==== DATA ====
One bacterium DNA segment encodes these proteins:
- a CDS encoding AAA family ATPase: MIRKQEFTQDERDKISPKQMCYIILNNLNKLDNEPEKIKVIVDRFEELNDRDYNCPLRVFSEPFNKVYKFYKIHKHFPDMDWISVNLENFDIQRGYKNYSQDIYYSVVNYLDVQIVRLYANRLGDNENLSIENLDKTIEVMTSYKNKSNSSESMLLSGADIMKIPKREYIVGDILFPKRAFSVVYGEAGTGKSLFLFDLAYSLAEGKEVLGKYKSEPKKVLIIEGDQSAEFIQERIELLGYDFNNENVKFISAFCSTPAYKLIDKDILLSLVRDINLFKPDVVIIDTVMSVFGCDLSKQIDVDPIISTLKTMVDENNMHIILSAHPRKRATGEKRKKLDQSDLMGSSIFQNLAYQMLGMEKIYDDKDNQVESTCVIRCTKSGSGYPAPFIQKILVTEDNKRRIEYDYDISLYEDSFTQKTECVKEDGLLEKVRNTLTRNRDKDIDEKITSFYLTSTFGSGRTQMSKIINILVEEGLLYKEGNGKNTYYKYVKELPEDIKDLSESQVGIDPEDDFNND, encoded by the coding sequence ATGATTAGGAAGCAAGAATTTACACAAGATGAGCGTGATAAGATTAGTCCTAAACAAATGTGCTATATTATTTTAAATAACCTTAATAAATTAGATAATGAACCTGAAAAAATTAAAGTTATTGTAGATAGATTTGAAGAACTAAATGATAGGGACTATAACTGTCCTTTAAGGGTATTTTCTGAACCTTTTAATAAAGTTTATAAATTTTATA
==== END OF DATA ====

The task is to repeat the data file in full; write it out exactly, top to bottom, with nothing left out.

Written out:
One bacterium DNA segment encodes these proteins:
- a CDS encoding AAA family ATPase: MIRKQEFTQDERDKISPKQMCYIILNNLNKLDNEPEKIKVIVDRFEELNDRDYNCPLRVFSEPFNKVYKFYKIHKHFPDMDWISVNLENFDIQRGYKNYSQDIYYSVVNYLDVQIVRLYANRLGDNENLSIENLDKTIEVMTSYKNKSNSSESMLLSGADIMKIPKREYIVGDILFPKRAFSVVYGEAGTGKSLFLFDLAYSLAEGKEVLGKYKSEPKKVLIIEGDQSAEFIQERIELLGYDFNNENVKFISAFCSTPAYKLIDKDILLSLVRDINLFKPDVVIIDTVMSVFGCDLSKQIDVDPIISTLKTMVDENNMHIILSAHPRKRATGEKRKKLDQSDLMGSSIFQNLAYQMLGMEKIYDDKDNQVESTCVIRCTKSGSGYPAPFIQKILVTEDNKRRIEYDYDISLYEDSFTQKTECVKEDGLLEKVRNTLTRNRDKDIDEKITSFYLTSTFGSGRTQMSKIINILVEEGLLYKEGNGKNTYYKYVKELPEDIKDLSESQVGIDPEDDFNND, encoded by the coding sequence ATGATTAGGAAGCAAGAATTTACACAAGATGAGCGTGATAAGATTAGTCCTAAACAAATGTGCTATATTATTTTAAATAACCTTAATAAATTAGATAATGAACCTGAAAAAATTAAAGTTATTGTAGATAGATTTGAAGAACTAAATGATAGGGACTATAACTGTCCTTTAAGGGTATTTTCTGAACCTTTTAATAAAGTTTATAAATTTTATA